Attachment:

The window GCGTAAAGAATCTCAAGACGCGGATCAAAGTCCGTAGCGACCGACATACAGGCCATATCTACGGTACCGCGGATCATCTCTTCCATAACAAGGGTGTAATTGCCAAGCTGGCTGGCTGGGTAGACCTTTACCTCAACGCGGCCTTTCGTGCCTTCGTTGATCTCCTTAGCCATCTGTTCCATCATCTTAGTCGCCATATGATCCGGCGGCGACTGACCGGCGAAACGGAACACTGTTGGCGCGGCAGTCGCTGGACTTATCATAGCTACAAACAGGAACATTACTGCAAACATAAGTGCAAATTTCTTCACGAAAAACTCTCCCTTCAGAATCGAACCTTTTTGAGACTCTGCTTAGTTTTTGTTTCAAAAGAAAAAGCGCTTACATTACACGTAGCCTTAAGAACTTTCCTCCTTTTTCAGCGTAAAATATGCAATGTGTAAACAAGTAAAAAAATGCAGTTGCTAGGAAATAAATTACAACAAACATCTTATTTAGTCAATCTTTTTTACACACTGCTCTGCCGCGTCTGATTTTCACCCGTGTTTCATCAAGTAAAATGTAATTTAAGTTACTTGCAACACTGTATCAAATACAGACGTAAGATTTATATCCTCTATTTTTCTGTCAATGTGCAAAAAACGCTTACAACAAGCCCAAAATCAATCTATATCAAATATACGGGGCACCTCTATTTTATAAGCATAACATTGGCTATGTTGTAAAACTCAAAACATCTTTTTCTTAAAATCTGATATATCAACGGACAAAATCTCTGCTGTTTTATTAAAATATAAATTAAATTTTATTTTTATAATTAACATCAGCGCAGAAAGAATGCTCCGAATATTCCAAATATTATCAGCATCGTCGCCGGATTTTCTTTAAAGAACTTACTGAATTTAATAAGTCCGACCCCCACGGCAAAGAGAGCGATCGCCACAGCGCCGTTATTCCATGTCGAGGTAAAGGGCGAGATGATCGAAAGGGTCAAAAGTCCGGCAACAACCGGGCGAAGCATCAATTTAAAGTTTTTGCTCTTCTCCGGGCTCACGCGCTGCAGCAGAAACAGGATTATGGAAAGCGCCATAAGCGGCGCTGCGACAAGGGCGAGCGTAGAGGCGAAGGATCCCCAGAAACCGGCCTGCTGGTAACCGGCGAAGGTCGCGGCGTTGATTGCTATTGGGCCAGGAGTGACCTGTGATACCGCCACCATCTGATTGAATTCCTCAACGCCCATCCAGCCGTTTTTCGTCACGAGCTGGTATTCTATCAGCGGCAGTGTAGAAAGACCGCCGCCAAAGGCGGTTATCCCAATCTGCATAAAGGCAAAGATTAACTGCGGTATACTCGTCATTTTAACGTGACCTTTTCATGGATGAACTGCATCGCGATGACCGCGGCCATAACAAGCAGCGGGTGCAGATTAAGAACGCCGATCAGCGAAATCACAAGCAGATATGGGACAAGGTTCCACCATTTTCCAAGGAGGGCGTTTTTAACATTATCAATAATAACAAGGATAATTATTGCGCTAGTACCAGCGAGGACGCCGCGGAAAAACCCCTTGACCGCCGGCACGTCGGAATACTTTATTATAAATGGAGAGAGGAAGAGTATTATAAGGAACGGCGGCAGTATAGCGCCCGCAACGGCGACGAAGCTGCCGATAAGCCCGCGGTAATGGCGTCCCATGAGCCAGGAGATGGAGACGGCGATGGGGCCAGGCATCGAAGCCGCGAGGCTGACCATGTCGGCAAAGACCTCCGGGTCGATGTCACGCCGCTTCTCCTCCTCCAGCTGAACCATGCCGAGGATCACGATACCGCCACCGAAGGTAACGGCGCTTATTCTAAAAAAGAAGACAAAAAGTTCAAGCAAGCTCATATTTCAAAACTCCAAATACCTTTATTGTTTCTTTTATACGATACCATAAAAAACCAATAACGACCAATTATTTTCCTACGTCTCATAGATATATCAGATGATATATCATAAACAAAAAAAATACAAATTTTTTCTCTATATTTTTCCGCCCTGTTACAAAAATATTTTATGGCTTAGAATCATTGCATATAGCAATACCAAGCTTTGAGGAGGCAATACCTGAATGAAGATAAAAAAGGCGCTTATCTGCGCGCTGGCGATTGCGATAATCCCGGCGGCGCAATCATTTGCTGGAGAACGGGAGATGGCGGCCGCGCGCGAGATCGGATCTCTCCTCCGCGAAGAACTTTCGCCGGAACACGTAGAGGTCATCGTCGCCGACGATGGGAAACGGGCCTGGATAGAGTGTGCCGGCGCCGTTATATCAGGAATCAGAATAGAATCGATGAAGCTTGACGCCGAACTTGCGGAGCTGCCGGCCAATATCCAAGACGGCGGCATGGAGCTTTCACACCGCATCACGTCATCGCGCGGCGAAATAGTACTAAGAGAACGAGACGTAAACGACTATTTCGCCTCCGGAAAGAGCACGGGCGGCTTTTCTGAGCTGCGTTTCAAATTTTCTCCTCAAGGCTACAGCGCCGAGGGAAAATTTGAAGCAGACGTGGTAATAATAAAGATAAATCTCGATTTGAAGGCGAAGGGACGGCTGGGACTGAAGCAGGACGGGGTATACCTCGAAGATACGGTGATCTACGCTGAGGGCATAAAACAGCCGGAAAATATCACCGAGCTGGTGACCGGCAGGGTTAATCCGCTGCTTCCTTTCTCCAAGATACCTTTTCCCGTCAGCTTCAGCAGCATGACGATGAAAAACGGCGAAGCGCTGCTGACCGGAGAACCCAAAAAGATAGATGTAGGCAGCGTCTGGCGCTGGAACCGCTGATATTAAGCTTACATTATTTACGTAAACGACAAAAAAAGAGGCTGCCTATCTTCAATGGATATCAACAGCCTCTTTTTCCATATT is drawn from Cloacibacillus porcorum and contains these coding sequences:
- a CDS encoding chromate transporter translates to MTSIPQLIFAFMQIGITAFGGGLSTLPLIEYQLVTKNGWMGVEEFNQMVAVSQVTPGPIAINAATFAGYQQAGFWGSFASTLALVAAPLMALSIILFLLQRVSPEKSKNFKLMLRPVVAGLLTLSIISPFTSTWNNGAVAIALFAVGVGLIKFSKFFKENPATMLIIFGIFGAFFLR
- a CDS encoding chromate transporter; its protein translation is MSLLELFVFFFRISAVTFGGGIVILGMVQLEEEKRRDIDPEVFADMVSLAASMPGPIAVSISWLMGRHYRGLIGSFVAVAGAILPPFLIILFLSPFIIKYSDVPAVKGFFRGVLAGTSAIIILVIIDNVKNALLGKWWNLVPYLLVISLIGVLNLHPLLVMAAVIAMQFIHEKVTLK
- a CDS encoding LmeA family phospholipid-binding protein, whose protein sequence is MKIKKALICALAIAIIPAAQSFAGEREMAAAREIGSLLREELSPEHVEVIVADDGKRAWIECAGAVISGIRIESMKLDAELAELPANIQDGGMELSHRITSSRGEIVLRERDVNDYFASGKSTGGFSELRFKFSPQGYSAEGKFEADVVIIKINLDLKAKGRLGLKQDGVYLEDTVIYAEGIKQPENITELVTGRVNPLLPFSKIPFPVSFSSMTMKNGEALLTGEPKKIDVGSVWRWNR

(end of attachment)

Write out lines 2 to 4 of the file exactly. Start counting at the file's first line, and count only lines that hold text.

- a CDS encoding chromate transporter translates to MTSIPQLIFAFMQIGITAFGGGLSTLPLIEYQLVTKNGWMGVEEFNQMVAVSQVTPGPIAINAATFAGYQQAGFWGSFASTLALVAAPLMALSIILFLLQRVSPEKSKNFKLMLRPVVAGLLTLSIISPFTSTWNNGAVAIALFAVGVGLIKFSKFFKENPATMLIIFGIFGAFFLR
- a CDS encoding chromate transporter; its protein translation is MSLLELFVFFFRISAVTFGGGIVILGMVQLEEEKRRDIDPEVFADMVSLAASMPGPIAVSISWLMGRHYRGLIGSFVAVAGAILPPFLIILFLSPFIIKYSDVPAVKGFFRGVLAGTSAIIILVIIDNVKNALLGKWWNLVPYLLVISLIGVLNLHPLLVMAAVIAMQFIHEKVTLK
- a CDS encoding LmeA family phospholipid-binding protein, whose protein sequence is MKIKKALICALAIAIIPAAQSFAGEREMAAAREIGSLLREELSPEHVEVIVADDGKRAWIECAGAVISGIRIESMKLDAELAELPANIQDGGMELSHRITSSRGEIVLRERDVNDYFASGKSTGGFSELRFKFSPQGYSAEGKFEADVVIIKINLDLKAKGRLGLKQDGVYLEDTVIYAEGIKQPENITELVTGRVNPLLPFSKIPFPVSFSSMTMKNGEALLTGEPKKIDVGSVWRWNR